13. Identification of genomic regions associated with feed efficiency in Nelore cattle

    Technology Transfer Automated Retrieval System (TEKTRAN)

    Feed efficiency is jointly determined by productivity and feed requirements, both of which are economically relevant traits in beef cattle production systems. The objective of this study was to identify genes/QTLs associated with components of feed efficiency in Nelore cattle using Illumina BovineHD...

  14. Survival of Escherichia coli O157:H7 on cattle hides

    Technology Transfer Automated Retrieval System (TEKTRAN)

    The objective of this study was to determine the length of time that E. coli O157:H7 survives on the hides of cattle. Extensive research has been conducted and is on-going to identify and develop novel pre- and post-harvest intervention strategies to reduce E. coli O157:H7 from live cattle and proc...

  15. Measurement of particulate matter emission fluxes from a beef cattle feedlot using Flux-gradient technique

    Technology Transfer Automated Retrieval System (TEKTRAN)

    Data on air emissions from open-lot beef cattle feedlots are limited. This research was conducted to determine PM10 emission fluxes from a commercial beef cattle feedlot in Kansas using the flux-gradient technique, a widely-used micrometeorological method for gaseous emissions from open sources. V...

  16. SURVIVAL OF ESCHERICHIA COLI 0157:H7 IN DAIRY CATTLE FEED WATER

    EPA Science Inventory

    Cattle feed waters from two dairy farms were used in a study to determine the survival characteristics of the bacterial pathogen Escherichia coli )157:H7 and wild-type E. coli. The E. coli 0157:H7 inoculum consisted of a consortium of isolates obtained from dairy cattle. Fresh ma...

  17. The SLICK Locus derived from Senepol cattle confers thermotolerance to Intensively-Managed lactating Holstein cows

    Technology Transfer Automated Retrieval System (TEKTRAN)

    The SLICK haplotype in cattle confers animals with a short and sleek hair coat. Originally, identified in Senepol cattle, the gene has been introduced into Holsteins. The objectives of the current study were to determine whether lactating Holsteins with the slick phenotype have superior ability for ...

  18. Corn response to long-term applications of cattle manure, swine effluent, and inorganic nitrogen fertilizer

    Technology Transfer Automated Retrieval System (TEKTRAN)

    Cattle (Bos taurus) manure and swine (Sus scrofa) effluent are applied to cropland to recycle nutrients, build soil quality, and increase crop productivity. The objective of this study was to determine the long-term effects of land application of cattle manure and swine effluent using the Kansas Nut...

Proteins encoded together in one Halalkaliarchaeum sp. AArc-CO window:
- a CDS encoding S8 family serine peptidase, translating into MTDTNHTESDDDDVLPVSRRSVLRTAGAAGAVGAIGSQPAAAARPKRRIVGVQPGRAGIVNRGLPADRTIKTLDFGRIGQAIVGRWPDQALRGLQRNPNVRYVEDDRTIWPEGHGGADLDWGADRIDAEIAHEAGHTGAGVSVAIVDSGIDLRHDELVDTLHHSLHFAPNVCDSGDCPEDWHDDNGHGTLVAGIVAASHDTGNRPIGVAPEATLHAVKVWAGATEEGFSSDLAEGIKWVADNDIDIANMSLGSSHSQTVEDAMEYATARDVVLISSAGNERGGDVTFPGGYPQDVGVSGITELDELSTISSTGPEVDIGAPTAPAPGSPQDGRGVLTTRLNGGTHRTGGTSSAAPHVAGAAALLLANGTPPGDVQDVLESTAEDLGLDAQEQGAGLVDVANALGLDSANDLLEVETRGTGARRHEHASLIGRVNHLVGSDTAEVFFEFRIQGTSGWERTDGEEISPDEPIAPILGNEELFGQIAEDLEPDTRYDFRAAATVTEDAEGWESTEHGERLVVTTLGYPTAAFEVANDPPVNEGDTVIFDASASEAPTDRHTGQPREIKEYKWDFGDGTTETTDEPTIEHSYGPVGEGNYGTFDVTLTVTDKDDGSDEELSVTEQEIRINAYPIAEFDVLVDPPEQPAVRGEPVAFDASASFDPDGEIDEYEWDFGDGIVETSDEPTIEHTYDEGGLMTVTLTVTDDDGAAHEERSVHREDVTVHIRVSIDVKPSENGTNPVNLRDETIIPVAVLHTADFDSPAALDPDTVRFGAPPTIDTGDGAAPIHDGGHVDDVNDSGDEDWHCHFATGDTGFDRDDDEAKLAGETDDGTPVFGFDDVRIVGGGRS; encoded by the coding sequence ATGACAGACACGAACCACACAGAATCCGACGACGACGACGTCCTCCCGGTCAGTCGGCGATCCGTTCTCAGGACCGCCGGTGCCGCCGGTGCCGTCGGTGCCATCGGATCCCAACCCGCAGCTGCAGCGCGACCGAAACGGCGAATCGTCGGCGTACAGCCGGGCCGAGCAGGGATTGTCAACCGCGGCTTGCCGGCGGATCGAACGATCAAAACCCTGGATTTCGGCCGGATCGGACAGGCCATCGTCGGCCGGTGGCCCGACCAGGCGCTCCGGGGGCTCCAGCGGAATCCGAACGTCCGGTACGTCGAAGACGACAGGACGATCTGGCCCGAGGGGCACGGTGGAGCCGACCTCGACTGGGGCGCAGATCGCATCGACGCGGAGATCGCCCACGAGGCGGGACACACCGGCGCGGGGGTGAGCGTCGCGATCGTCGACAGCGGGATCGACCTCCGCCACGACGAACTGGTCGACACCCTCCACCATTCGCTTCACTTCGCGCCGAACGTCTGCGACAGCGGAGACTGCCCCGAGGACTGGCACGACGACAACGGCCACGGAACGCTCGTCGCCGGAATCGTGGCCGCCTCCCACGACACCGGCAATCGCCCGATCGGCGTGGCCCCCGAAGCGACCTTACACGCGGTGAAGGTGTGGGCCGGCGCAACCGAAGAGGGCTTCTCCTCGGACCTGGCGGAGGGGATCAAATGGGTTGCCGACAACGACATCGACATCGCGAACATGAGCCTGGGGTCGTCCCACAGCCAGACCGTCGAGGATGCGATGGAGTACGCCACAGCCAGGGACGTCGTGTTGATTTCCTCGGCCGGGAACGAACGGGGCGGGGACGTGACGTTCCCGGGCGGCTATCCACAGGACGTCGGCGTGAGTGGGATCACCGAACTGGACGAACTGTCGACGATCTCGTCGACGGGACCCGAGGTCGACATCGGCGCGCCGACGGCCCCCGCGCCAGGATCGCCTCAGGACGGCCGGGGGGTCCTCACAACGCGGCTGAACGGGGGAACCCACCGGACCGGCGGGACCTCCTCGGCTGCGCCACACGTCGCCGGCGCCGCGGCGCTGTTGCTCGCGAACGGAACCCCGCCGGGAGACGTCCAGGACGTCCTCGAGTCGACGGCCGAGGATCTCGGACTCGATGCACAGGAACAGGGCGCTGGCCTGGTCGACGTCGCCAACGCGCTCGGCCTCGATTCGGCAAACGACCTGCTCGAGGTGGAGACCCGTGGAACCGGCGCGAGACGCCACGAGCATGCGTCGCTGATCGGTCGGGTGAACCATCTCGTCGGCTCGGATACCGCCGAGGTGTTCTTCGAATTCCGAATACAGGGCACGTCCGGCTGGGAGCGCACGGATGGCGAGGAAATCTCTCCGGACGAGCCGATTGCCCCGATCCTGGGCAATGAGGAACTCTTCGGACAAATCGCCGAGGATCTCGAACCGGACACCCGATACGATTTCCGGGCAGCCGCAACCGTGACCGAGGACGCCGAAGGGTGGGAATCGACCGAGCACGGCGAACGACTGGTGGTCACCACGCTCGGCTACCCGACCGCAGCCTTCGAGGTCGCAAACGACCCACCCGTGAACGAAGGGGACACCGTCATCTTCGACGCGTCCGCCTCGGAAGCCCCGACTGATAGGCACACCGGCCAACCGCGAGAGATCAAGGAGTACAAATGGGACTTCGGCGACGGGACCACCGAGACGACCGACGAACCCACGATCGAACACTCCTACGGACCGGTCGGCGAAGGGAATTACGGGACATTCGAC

19. Aging Field Collected Aedes aegypti to Determine Their Capacity for Dengue Transmission in the Southwestern United States

    PubMed Central

    Joy, Teresa K.; Jeffrey Gutierrez, Eileen H.; Ernst, Kacey; Walker, Kathleen R.; Carriere, Yves; Torabi, Mohammad; Riehle, Michael A.

    2012-01-01

    Aedes aegypti, the primary vector of dengue virus, is well established throughout urban areas of the Southwestern US, including Tucson, AZ. Local transmission of the dengue virus, however, has not been reported in this area. Although many factors influence the distribution of the dengue virus, we hypothesize that one contributing factor is that the lifespan of female Ae. aegypti mosquitoes in the Southwestern US is too short for the virus to complete development and be transmitted to a new host. To test this we utilized two age grading techniques. First, we determined parity by analyzing ovarian tracheation and found that only 40% of Ae. aegypti females collected in Tucson, AZ were parous. The second technique determined transcript levels of an age-associated gene, Sarcoplasmic calcium-binding protein 1 (SCP-1). SCP-1 expression decreased in a predictable manner as the age of mosquitoes increased regardless of rearing conditions and reproductive status. We developed statistical models based on parity and SCP-1 expression to determine the age of individual, field collected mosquitoes within three age brackets: nonvectors (0–5 days post-emergence), unlikely vectors (6–14 days post-emergence), and potential vectors (15+ days post-emergence). The statistical models allowed us to accurately group individual wild mosquitoes into the three age brackets with high confidence. SCP-1 expression levels of individual, field collected mosquitoes were analyzed in conjunction with parity status. Based on SCP-1 transcript levels and parity data, 9% of collected mosquitoes survived more than 15 days post emergence. PMID:23077536